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Beekeeping interest soaring in Pulaski County

Beekeeping interest soaring in Pulaski County

Beekeeping interest soaring in Pulaski County

There are many reasons that the local beekeeping school maxed out existing space and had a waiting list this past winter.


The hills around Lake Cumberland are all abuzz, and it’s not with the sound of speedboats. More and more individuals in the area are coming to the county’s office of the University of Kentucky Cooperative Extension Service and Lake Cumberland Beekeeper’s Association to learn how to become apiarists.

Last winter’s beginning beekeeping school outgrew the extension office’s meeting facilities. Even with a move to the local public library that accommodated 100, individuals remained on a waiting list. This was a large increase in attendance from the previous two schools that had seen a steady stream of new participants in 2010 and 2012.

“The growth that has occurred in the school has really blown me away,” said Beth Wilson, the county’s horticulture extension agent and beekeeper. “It’s even more popular than I ever dreamed it would be.”

She believes the reasons beekeeping has skyrocketed in the area are multifaceted.

“There’s a lot of interest in coming back to the farm in Pulaski County from people that have either retired here or moved here,” she said. “We really do see a lot of people wanting to become sustainable in their lives and on their farms, and our local beekeepers association has a large presence in the community.”

David Gilbert fondly remembers his father and grandfather keeping bees in Harlan County as a child. When he retired from a career in law enforcement five years ago, he decided that’s what he wanted to do along with gardening. For the past three years, he has served as president of the Lake Cumberland Beekeeper’s Association, which has seen its membership increase during the same time.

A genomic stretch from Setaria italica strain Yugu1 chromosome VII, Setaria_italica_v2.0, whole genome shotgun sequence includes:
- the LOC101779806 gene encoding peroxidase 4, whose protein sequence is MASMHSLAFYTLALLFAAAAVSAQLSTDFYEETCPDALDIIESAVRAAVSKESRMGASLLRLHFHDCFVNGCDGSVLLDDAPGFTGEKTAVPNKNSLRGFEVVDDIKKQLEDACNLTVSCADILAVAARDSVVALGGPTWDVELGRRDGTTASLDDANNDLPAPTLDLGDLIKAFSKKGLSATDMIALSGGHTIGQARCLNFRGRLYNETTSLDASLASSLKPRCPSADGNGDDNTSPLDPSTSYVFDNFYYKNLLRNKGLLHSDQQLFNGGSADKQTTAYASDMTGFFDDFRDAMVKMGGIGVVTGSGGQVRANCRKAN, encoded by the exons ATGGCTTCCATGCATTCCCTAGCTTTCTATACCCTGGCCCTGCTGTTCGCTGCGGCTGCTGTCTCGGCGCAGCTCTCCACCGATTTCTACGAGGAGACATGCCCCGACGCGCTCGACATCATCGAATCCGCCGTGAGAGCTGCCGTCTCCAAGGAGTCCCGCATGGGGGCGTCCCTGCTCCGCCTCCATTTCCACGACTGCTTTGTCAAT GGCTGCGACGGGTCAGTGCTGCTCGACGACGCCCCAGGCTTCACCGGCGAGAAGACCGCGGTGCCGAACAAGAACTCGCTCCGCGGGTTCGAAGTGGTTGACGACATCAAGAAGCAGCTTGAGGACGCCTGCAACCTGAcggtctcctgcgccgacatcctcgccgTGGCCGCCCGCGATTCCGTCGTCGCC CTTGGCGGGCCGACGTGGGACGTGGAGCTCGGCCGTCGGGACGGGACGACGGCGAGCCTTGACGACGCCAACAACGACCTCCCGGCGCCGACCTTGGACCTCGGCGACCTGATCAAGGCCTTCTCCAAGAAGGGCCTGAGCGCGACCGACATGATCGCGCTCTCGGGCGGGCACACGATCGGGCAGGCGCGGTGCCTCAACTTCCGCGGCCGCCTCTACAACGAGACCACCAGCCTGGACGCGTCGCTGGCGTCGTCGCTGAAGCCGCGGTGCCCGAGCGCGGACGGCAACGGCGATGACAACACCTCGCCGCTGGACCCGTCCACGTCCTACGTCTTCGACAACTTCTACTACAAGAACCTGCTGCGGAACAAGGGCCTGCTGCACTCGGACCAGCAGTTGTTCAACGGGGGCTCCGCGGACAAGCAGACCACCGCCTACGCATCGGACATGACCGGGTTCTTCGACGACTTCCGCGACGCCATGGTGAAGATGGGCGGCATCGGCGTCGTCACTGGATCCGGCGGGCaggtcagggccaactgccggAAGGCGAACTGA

He believes people in the area are becoming more aware of the declining pollinator populations around the world and want to do something to save the bees and ultimately the food supply, which relies heavily on pollinators for production.

“People understand that we are in a situation with our honeybees and other pollinators that requires mankind to take notice, understand the problem we are causing and find solutions to these problems,” he said.

An additional benefit to beginning beekeepers is the association’s mentorship program that is offered to those who attend the school. In the program, beginning beekeepers are paired with experienced apiarists who provide advice and on-site instruction to help the new beekeepers work out problems as they establish their hives.

Stephen Shepard, who recently moved to Jabez from Colorado, was able to attend the school last winter and got involved with the mentorship program. He moved to Kentucky to get into the commercial blueberry business and plans for his hives to help with crop pollination.

“I learned quite a bit at the school,” he said. “You can read so much about bees this way or that way, but the school pretty much gave me an all-round picture of the beekeeping business,” he said.

Environment Extension Horticulture Sustainability

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Scovell Hall Lexington, KY 40546-0064